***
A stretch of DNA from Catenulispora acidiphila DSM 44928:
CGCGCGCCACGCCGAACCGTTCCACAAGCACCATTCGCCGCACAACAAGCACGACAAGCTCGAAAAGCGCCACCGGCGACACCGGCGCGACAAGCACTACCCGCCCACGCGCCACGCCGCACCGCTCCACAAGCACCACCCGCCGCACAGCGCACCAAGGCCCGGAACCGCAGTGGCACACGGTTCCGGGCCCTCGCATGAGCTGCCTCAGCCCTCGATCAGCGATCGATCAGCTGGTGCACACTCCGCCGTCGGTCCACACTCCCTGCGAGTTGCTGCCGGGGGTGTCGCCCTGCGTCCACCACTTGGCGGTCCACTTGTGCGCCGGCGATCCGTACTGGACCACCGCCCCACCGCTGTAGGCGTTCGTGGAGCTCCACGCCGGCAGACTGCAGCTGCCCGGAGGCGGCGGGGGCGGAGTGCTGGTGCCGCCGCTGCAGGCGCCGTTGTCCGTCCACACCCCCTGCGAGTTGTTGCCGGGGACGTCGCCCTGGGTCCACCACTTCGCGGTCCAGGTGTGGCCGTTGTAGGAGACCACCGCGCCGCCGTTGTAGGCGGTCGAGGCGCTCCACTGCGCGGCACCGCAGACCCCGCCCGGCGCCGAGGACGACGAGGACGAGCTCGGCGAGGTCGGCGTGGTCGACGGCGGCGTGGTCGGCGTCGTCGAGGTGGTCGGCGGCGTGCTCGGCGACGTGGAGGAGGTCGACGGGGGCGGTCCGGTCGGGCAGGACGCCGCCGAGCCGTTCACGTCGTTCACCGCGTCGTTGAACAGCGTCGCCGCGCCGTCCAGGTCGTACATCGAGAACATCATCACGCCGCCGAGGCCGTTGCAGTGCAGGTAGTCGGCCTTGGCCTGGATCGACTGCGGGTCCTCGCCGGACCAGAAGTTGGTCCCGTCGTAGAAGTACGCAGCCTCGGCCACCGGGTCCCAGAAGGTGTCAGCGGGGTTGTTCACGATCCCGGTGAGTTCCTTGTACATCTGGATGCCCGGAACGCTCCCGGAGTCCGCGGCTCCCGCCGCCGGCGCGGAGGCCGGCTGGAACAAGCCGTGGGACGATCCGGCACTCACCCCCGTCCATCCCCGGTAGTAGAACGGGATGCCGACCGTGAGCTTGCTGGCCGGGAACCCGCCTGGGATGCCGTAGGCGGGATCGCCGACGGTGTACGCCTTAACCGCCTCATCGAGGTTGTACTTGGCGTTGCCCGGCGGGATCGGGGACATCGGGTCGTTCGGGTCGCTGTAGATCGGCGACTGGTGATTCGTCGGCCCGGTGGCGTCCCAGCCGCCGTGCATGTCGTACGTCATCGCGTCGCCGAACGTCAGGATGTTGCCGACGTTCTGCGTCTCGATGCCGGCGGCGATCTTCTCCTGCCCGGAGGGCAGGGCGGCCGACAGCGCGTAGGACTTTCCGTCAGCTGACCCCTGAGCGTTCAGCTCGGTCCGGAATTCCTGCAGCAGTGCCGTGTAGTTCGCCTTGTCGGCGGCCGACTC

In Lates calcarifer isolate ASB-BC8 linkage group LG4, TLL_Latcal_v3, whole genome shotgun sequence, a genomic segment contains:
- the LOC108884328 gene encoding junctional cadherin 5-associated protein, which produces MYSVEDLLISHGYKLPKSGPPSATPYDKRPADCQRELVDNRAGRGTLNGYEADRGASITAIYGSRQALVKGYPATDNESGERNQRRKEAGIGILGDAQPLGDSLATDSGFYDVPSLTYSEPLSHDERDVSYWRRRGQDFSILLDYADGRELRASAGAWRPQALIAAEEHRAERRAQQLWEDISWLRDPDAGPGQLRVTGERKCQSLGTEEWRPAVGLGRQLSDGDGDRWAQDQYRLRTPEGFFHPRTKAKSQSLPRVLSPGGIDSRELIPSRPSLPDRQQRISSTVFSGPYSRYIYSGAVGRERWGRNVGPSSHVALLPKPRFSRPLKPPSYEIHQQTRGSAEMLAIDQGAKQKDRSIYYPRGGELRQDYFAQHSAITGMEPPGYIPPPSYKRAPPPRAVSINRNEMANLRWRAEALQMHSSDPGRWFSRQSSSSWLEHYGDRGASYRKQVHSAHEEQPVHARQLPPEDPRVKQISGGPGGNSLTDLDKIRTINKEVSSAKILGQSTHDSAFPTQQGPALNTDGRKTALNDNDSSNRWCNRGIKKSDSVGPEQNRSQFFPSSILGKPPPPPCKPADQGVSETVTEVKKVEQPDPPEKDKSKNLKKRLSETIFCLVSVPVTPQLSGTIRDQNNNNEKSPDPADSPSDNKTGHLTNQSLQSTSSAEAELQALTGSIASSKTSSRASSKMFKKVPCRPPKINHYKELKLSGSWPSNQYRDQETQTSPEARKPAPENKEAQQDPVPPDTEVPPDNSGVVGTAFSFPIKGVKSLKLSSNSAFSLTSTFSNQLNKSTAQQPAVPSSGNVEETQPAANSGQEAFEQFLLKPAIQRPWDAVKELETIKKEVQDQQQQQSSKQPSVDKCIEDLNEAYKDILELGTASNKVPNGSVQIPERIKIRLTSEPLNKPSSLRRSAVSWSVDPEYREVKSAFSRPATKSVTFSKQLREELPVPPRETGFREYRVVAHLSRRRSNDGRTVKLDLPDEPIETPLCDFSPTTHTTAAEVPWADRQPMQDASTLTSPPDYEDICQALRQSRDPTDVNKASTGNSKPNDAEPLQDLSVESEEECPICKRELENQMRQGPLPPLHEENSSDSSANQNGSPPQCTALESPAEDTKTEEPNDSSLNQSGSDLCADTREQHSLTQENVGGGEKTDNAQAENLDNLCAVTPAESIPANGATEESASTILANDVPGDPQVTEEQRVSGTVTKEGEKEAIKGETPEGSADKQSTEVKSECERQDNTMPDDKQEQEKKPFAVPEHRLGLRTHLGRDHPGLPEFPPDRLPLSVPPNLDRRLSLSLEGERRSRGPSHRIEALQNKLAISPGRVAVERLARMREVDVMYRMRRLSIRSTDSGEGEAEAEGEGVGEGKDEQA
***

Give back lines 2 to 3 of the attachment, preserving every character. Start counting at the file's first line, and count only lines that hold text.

CGCGCGCCACGCCGAACCGTTCCACAAGCACCATTCGCCGCACAACAAGCACGACAAGCTCGAAAAGCGCCACCGGCGACACCGGCGCGACAAGCACTACCCGCCCACGCGCCACGCCGCACCGCTCCACAAGCACCACCCGCCGCACAGCGCACCAAGGCCCGGAACCGCAGTGGCACACGGTTCCGGGCCCTCGCATGAGCTGCCTCAGCCCTCGATCAGCGATCGATCAGCTGGTGCACACTCCGCCGTCGGTCCACACTCCCTGCGAGTTGCTGCCGGGGGTGTCGCCCTGCGTCCACCACTTGGCGGTCCACTTGTGCGCCGGCGATCCGTACTGGACCACCGCCCCACCGCTGTAGGCGTTCGTGGAGCTCCACGCCGGCAGACTGCAGCTGCCCGGAGGCGGCGGGGGCGGAGTGCTGGTGCCGCCGCTGCAGGCGCCGTTGTCCGTCCACACCCCCTGCGAGTTGTTGCCGGGGACGTCGCCCTGGGTCCACCACTTCGCGGTCCAGGTGTGGCCGTTGTAGGAGACCACCGCGCCGCCGTTGTAGGCGGTCGAGGCGCTCCACTGCGCGGCACCGCAGACCCCGCCCGGCGCCGAGGACGACGAGGACGAGCTCGGCGAGGTCGGCGTGGTCGACGGCGGCGTGGTCGGCGTCGTCGAGGTGGTCGGCGGCGTGCTCGGCGACGTGGAGGAGGTCGACGGGGGCGGTCCGGTCGGGCAGGACGCCGCCGAGCCGTTCACGTCGTTCACCGCGTCGTTGAACAGCGTCGCCGCGCCGTCCAGGTCGTACATCGAGAACATCATCACGCCGCCGAGGCCGTTGCAGTGCAGGTAGTCGGCCTTGGCCTGGATCGACTGCGGGTCCTCGCCGGACCAGAAGTTGGTCCCGTCGTAGAAGTACGCAGCCTCGGCCACCGGGTCCCAGAAGGTGTCAGCGGGGTTGTTCACGATCCCGGTGAGTTCCTTGTACATCTGGATGCCCGGAACGCTCCCGGAGTCCGCGGCTCCCGCCGCCGGCGCGGAGGCCGGCTGGAACAAGCCGTGGGACGATCCGGCACTCACCCCCGTCCATCCCCGGTAGTAGAACGGGATGCCGACCGTGAGCTTGCTGGCCGGGAACCCGCCTGGGATGCCGTAGGCGGGATCGCCGACGGTGTACGCCTTAACCGCCTCATCGAGGTTGTACTTGGCGTTGCCCGGCGGGATCGGGGACATCGGGTCGTTCGGGTCGCTGTAGATCGGCGACTGGTGATTCGTCGGCCCGGTGGCGTCCCAGCCGCCGTGCATGTCGTACGTCATCGCGTCGCCGAACGTCAGGATGTTGCCGACGTTCTGCGTCTCGATGCCGGCGGCGATCTTCTCCTGCCCGGAGGGCAGGGCGGCCGACAGCGCGTAGGACTTTCCGTCAGCTGACCCCTGAGCGTTCAGCTCGGTCCGGAATTCCTGCAGCAGTGCCGTGTAGTTCGCCTTGTCGGCGGCCGACTC

In Lates calcarifer isolate ASB-BC8 linkage group LG4, TLL_Latcal_v3, whole genome shotgun sequence, a genomic segment contains: